Or the basketball coach who walked into his school's locker room one morning, sat down on a bench, put a pistol to his head and blew his brains out.

    I've done all of those stories while still on the sports beat, plus being pressed into news duty when Hurricane Katrina came through and having to talk to families whose homes were destroyed by falling trees.

    It's a tough world out there, and the old Toy Department isn't always the refuge we wish it was.
  8. DanOregon

    DanOregon Well-Known Member

    Several years ago I had a string of "death" stories, dying coach, dead police officers, funerals of kids killed playing with guns, funeral of the coach, it was brutal. Then 9/11 happened....worked my ass off for days on end. The end of the pay period arrives and my supervisor tells me I'm not getting all the OT I racked up, I had to print fiction on my timecard. I know it had been building up, but that night it just hit me like a wall. It wasn't the OT, no amount of money would have been worth the emotional toil of the previous weeks, it was just that it was then that I realized that we're all just numbers. The button-pushers have no appreciation for what they ask of employees and what they give them.
  9. Cadet

    Cadet Guest

    *hugs* Rosie
  10. Rosie

    Rosie Active Member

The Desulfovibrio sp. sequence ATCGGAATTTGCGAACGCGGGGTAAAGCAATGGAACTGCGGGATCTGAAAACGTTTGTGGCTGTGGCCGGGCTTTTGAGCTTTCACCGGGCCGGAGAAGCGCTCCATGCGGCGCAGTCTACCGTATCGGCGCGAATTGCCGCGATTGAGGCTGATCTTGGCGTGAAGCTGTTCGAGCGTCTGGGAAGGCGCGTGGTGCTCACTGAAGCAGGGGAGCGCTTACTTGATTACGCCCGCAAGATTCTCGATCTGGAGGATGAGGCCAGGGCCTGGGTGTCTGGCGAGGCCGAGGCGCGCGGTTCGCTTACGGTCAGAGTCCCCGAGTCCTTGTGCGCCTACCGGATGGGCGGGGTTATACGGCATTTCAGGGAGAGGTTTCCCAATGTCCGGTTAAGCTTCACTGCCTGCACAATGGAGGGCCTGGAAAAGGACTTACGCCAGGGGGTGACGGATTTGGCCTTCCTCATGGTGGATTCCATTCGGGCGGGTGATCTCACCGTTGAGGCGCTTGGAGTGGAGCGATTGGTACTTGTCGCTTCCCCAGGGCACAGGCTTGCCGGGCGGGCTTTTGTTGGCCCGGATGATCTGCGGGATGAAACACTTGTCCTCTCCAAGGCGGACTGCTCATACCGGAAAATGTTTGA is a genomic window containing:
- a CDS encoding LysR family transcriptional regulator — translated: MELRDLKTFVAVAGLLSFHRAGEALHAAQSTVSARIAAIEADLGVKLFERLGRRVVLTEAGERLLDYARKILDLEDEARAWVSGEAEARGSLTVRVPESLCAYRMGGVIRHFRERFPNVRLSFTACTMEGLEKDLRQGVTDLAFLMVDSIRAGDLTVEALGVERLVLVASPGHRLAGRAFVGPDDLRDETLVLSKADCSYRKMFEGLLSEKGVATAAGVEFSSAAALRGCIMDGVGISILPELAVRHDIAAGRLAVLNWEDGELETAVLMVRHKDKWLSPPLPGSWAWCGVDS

Albert77, I am sadly and well aware sports is not immune to life's tragedies. I've been in this biz a long time. :(

    This string has just been a relentless onslaught - one tragedy right after the other - and I thank each and every one of you for your prayers and support.

    And hugs. Hugs are good - I didn't say anything last night (I never do in front of the kids, even if they are almost adults), but Rosebud was very huggy last night. Sure helped.

    Today's gonna be a long day. This was a tragedy with two deaths - and as what makes this even harder in a small town-area, since this has been the case too many times for either me or my family, my kids were acquainted with one of the victims.
  11. CA_journo

    CA_journo Member

    Rosie, I feel your pain and I'm sorry that you've had to go through that. I made the switch a few months ago, too. How long have you been in news now?

    It's tough. I lost a close family member to suicide last year, it's something that still hurts. A while ago, I got a call about some police standoff or something (guy didn't know much). I was the only one working that day, so I had to go. As soon as I got there, I knew what was going on. There were like 5 police cars, a SWAT truck and a fire truck there. I could hear an officer yelling through a megaphone, "Please, come out, we just want to talk to you. We just want to help you."

    He was dead before cops arrived. His wife, who couldn't get out of bed, was there for 5 hours as police tried to make contact.

    I wanted to be anywhere else. I would've covered junior high soccer instead of that.

    I really don't understand how people can make a career out of being a news reporter. Maybe I'm just an emotional guy, but it weighs on me, when I know it shouldn't.
  12. finishthehat

    finishthehat Active Member

    The single thing I hated most about being on the city desk at a daily was the "families of dead people" stories.

    Those are some long walks from your car to the front door of a stranger, not knowing how they're going to respond to your uninvited knock.

    Me, I'd slam the door in a reporter's face. Some did. Others appreciated the opportunity to talk about their gone loved one.

    But it always sucked.